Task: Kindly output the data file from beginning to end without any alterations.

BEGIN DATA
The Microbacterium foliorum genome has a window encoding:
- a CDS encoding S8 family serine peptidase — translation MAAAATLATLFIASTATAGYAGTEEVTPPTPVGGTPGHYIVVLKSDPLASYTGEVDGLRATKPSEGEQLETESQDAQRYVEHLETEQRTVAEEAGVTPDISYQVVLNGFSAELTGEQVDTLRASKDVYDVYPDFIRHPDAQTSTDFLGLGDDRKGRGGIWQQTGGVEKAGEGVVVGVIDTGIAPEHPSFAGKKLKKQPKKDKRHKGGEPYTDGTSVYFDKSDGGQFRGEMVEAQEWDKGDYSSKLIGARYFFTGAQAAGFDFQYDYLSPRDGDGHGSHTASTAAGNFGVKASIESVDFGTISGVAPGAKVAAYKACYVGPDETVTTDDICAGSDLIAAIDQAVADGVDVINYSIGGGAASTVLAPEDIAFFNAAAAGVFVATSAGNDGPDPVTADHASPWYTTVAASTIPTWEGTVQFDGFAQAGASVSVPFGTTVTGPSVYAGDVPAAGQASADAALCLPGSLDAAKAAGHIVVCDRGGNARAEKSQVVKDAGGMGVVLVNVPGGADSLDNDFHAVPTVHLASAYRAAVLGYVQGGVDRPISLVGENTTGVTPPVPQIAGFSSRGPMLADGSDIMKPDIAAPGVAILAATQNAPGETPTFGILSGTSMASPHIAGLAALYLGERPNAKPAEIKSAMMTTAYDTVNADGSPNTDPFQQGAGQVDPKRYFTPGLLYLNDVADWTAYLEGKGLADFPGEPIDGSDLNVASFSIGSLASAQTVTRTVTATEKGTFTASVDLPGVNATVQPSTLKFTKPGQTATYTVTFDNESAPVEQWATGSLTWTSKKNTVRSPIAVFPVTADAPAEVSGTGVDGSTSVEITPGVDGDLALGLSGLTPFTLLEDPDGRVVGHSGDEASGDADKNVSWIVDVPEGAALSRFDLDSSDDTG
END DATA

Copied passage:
The Microbacterium foliorum genome has a window encoding:
- a CDS encoding S8 family serine peptidase — translation MAAAATLATLFIASTATAGYAGTEEVTPPTPVGGTPGHYIVVLKSDPLASYTGEVDGLRATKPSEGEQLETESQDAQRYVEHLETEQRTVAEEAGVTPDISYQVVLNGFSAELTGEQVDTLRASKDVYDVYPDFIRHPDAQTSTDFLGLGDDRKGRGGIWQQTGGVEKAGEGVVVGVIDTGIAPEHPSFAGKKLKKQPKKDKRHKGGEPYTDGTSVYFDKSDGGQFRGEMVEAQEWDKGDYSSKLIGARYFFTGAQAAGFDFQYDYLSPRDGDGHGSHTASTAAGNFGVKASIESVDFGTISGVAPGAKVAAYKACYVGPDETVTTDDICAGSDLIAAIDQAVADGVDVINYSIGGGAASTVLAPEDIAFFNAAAAGVFVATSAGNDGPDPVTADHASPWYTTVAASTIPTWEGTVQFDGFAQAGASVSVPFGTTVTGPSVYAGDVPAAGQASADAALCLPGSLDAAKAAGHIVVCDRGGNARAEKSQVVKDAGGMGVVLVNVPGGADSLDNDFHAVPTVHLASAYRAAVLGYVQGGVDRPISLVGENTTGVTPPVPQIAGFSSRGPMLADGSDIMKPDIAAPGVAILAATQNAPGETPTFGILSGTSMASPHIAGLAALYLGERPNAKPAEIKSAMMTTAYDTVNADGSPNTDPFQQGAGQVDPKRYFTPGLLYLNDVADWTAYLEGKGLADFPGEPIDGSDLNVASFSIGSLASAQTVTRTVTATEKGTFTASVDLPGVNATVQPSTLKFTKPGQTATYTVTFDNESAPVEQWATGSLTWTSKKNTVRSPIAVFPVTADAPAEVSGTGVDGSTSVEITPGVDGDLALGLSGLTPFTLLEDPDGRVVGHSGDEASGDADKNVSWIVDVPEGAALSRFDLDSSDDTG